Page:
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Duke Energy makes business case for installing battery storage in regulated territories

Duke Energy looking to make the leap from pilot projects to commercial installations of batteriesto store energy in its regulated electricity markets, signaling another stage inthe maturity of battery storage technology.

While just a few years ago a vertically integrated utility wouldstruggle to find a business case for installing a battery storage system due tolack of support from regulators and a lack of price signals, the fact that Dukeis looking at such a project is a sign of how far battery costs have come down,according to Mike Rowand, Duke's director of technology development.

"Two years ago we wouldn't even consider it," Rowandsaid in an interview at the Energy Storage Association annual conference in Charlotte,N.C.

The company's interest comes at a time when battery storage projectsare exploding in popularity around the country, potentially transforming the deliveryof electricity by allowing power from renewable energy sources to flow when windis not blowing or the sun is not shining. Installed battery capacity in the U.S.has grown from about 300 MW three years ago to 887 MW as of early this year, accordingto data from the Electric Power Research Institute.

Duke has pursued several battery pilot projects within its regulatedbusiness to test the cost-effectiveness, capabilities and practicality of differentbattery technologies. The company is likely not going to launch more pilots andis exploring opportunities for a project aimed at actually deploying — not justtesting — the technology to make money, according to Rowand.

The impetus for the project will likely be a specific problemthat batteries could address, such as an area where a substation is needed but buildingit would be very expensive, Rowand said. Batteries can help a utility avoid thoseincremental costs by storing and discharging energy to smooth out flows of electricity,making transmission grid upgrades less necessary.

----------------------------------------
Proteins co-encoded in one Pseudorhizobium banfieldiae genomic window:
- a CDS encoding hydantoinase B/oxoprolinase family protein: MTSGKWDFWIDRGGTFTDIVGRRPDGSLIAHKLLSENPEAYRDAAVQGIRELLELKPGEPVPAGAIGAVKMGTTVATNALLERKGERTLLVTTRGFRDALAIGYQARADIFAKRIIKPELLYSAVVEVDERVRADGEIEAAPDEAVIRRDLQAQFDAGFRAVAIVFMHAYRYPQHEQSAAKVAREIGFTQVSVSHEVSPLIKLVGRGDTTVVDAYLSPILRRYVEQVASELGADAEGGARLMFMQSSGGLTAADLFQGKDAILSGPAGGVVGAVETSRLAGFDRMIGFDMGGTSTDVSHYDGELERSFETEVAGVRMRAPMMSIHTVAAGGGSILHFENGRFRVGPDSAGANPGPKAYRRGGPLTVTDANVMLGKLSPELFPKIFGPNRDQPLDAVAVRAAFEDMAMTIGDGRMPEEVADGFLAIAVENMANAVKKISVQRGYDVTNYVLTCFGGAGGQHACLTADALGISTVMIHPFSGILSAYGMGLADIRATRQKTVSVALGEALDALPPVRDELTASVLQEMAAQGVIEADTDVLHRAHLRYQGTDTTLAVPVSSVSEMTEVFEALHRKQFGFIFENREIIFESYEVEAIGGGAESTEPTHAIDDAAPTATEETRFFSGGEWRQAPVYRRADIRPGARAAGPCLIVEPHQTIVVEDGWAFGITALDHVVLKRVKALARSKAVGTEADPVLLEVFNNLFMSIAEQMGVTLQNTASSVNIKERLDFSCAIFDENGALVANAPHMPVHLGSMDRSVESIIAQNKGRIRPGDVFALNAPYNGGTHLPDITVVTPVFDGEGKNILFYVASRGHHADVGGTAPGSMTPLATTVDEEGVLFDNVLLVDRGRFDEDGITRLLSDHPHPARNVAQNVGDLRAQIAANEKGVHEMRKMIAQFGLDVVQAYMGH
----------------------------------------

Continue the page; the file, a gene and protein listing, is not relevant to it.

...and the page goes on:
Examples of Duke's regulated battery pilot projects include asystem at the Rankin substationin Gaston County, N.C., that tests sodium ion batteries from Pittsburgh-based AquionEnergy. In addition, in 2012 Duke commissioned a 250-kW battery that runs at a solarpanel-testing facility at a site built on a coal ash basin near Duke's Steam Station coal-firedpower plant. This battery, a lithium polymer battery from South Korean manufacturerKokam, dispatches energy when cloud cover rolls in, thus smoothing out the variabilityof solar energy.

But competitive, deregulated markets have provided more fertileground for battery projects in the last few years. In contrast to regulated markets,Duke has already been involved in commercial battery installations on the unregulatedside of its business. In 2012, Duke fired up one of the largest and earliest commercialbattery storage projects in the country at the Notrees Windpower project in West Texas, where a 36-MW batterysystem provides frequency regulation for the Electric Reliability Council of Texas Inc.

Compared to regulated states, competitive markets such as thoserun by PJM Interconnection LLChave been an easier sell for battery storage projects because those markets senda clear price signal for the value of batteries, Rowand said. In regulated environments,the value is heavily influenced by whether regulators allow utilities to chargecustomers for the technology.

The battery storage projects in the pipeline could the amount of battery storagecapacity in PJM by more than 50%. Duke has been part of this growth, recently completinga 2-MW storage system, the W.C.Beckjord Battery Storage facility at a site at the retired W.C. Beckjordplant in Ohio. That facility is used to help regulate grid frequency. Duke had alreadyinstalled a separate 2-MW ToshibaCorp. lithium-ion battery system at Beckjord.

Batteries are becoming commercially feasible in Duke's regulatedstates because regulators are starting to see the value of batteries, and Duke haslearned from its pilot programs how to more efficiently operate these battery facilitiesto be more competitive with other methods of grid support, Rowand said. Duke doesnot disclose specific figures on the costs of electricity from its battery projects,according to a spokesman.

Duke owns utilities that provide electricity to 7.4 million customersin North Carolina, South Carolina, Florida, Ohio, Kentucky and Indiana.